Being a condensed version of Chapter One, with an ample serving of the wit and wisdom, of P.H. Woodward’s The Secret Service of the Post Office Department.
“The Exile” opens on the bucolic Ohio countryside where young Otho Hinton, underpaid yet happy mail carrier, enlivened his mail route “with songs as cheery as the carols of the birds…”
Several years and promotions later, Hinton served as general agent of the Ohio Stage Company, which operated important mail routes throughout the state. The book’s description of Hinton changed along with his job title: “Those well-cut features wore at times a sinister expression far from pleasing.” Foreshadowing perchance?
From 1849-1850, large sums of money sent by the State Bank of Ohio disappeared from stagecoaches. No one physically robbed the mail; the money just “vanished.” Special Agent Thomas P. Shallcross suspected General Hinton, but his post office superiors did not agree. I suppose no one had yet told them that Shallcross possessed uncanny “skill in detection which was soon to render his name a terror to evil-doers.”
When money disappeared August 22, 1850 during a run from Zanesville, Ohio to Wheeling, West Virginia, Shallcross was finally sent to investigate—and, as long as he was there, instill terror in any evil-doers he chanced upon.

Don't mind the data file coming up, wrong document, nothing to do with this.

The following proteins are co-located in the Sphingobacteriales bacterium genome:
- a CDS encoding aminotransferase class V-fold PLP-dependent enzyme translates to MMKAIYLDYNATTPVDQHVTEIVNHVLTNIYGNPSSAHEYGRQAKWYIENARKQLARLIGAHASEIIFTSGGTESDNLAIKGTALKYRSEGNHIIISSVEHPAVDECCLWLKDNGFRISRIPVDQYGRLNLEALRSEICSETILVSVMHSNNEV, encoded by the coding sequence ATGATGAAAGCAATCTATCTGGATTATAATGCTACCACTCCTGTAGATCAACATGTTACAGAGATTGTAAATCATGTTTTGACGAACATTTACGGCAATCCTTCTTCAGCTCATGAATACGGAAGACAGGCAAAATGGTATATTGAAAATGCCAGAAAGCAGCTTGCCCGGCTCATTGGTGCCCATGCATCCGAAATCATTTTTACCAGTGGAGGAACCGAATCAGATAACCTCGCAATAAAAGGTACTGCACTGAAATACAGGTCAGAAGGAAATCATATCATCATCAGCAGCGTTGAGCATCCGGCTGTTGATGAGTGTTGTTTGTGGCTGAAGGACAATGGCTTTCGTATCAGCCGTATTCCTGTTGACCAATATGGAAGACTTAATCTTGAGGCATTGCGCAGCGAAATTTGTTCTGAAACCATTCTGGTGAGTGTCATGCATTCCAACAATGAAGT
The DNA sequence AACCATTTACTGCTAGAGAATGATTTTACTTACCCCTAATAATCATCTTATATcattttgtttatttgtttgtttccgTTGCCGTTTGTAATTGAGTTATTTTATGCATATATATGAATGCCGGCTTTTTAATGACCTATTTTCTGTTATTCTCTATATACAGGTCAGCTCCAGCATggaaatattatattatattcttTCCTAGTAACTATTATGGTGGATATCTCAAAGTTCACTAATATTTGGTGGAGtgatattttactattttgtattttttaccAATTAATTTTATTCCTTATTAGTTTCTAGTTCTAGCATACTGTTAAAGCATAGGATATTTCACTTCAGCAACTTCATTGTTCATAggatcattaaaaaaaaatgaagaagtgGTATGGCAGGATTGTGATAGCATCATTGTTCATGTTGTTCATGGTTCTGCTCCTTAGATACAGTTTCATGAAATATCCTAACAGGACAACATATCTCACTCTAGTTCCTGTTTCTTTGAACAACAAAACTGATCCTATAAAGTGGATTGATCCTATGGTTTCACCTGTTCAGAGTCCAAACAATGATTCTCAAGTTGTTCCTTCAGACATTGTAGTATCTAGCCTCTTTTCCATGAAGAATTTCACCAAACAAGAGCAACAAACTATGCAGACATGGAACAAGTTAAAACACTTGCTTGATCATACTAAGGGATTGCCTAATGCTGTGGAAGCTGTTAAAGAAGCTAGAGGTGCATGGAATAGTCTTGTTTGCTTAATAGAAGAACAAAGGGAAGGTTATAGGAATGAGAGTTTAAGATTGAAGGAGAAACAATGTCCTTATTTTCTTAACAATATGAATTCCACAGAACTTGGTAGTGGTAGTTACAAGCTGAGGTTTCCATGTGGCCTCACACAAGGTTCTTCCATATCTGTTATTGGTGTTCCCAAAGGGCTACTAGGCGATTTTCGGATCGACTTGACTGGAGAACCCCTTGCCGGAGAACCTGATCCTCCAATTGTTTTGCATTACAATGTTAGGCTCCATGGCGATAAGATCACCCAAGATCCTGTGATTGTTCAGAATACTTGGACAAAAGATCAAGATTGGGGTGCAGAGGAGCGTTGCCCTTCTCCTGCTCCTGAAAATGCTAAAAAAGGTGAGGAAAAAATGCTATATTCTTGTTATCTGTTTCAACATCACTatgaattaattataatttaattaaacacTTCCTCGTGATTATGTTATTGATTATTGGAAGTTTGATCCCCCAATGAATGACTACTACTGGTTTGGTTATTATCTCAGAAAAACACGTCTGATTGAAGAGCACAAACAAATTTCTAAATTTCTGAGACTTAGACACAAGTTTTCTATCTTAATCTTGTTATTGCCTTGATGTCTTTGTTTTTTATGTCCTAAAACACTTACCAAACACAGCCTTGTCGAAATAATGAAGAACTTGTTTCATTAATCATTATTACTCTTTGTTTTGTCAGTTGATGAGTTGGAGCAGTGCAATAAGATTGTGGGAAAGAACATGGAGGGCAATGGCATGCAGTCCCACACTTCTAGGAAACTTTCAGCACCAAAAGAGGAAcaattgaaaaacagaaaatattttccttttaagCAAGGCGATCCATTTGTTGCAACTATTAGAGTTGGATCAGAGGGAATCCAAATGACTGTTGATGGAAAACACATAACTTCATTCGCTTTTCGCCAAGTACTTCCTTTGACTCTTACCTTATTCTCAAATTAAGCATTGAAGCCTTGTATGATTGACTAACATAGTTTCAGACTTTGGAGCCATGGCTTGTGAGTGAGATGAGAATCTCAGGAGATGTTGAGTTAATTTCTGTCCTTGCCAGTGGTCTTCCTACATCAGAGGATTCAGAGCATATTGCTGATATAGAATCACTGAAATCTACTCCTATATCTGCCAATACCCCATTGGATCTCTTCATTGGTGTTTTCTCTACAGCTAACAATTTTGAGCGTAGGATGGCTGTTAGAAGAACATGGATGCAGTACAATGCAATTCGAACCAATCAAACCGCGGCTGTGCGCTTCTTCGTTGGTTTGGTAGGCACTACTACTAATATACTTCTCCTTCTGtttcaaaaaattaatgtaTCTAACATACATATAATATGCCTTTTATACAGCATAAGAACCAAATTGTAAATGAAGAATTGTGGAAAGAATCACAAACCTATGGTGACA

Shallcross discovered that General Hinton rode part of the way with the stagecoach, sitting beside the driver. Feigning tiredness, Hinton had said, “I believe I will get up on top of the coach under the canvas and take a nap. Hand me one of the mail-bags out of the front boot for a pillow. Don’t give me the way mail, but a through pouch, for I don’t wish to be waked up at every post office.” Hmmm, let me have a pouch containing money while I lie here hidden from view. Nothing suspicious there.
Hinton got off at a hotel before the coach reached Wheeling, so Shallcross searched his room and found in the fireplace bits of burnt letters, string and sealing wax.
P.H. Woodward could not resist inserting a homily for the day: “When the moorings that bind one to honesty are cut, the day of safety is passed.”
Sure enough, Hinton’s day of safety had passed; he was captured trying to buy bonds with stolen money. But wait, maybe his day of safety hadn’t passed. Hinton outwitted the men set to guard him (not Shallcross) and escaped.
“Without sitting down to chew the cud of mortification” (there’s a phrase to remember the next time someone does something embarrassing), the guards began scouring the city. Officials distributed reward posters offering $1000, a sum “well-suited to open the optics.”
Shallcross pursued Hinton across Ohio. Eventually, Hinton fell off his horse while crossing a river at night. The soaked general agent tried to sneak into a hotel window, but his wet socks dripped on Caspar the hostler, who lay sleeping on the kitchen floor. Caspar caught and held him for Shallcross to arrest. “Meester Heenton…Yer puts yer fut een eet dis time…”
I wonder if Caspar received the $1,000 reward and was able to afford an actual bed from then on?
Hinton was remanded to Columbus for trial, but friends posted his bond and he skipped town again, fleeing first to Cuba for a couple of years, then Oregon, the Sandwich Islands and finally Australia. Although Shallcross never again caught the fugitive, the chapter ends on the comforting note that Hinton “…is believed to have led an obscure and wretched life, dreading to meet men, if not dreaded by them.”
Remember, I read the book so you don’t have to!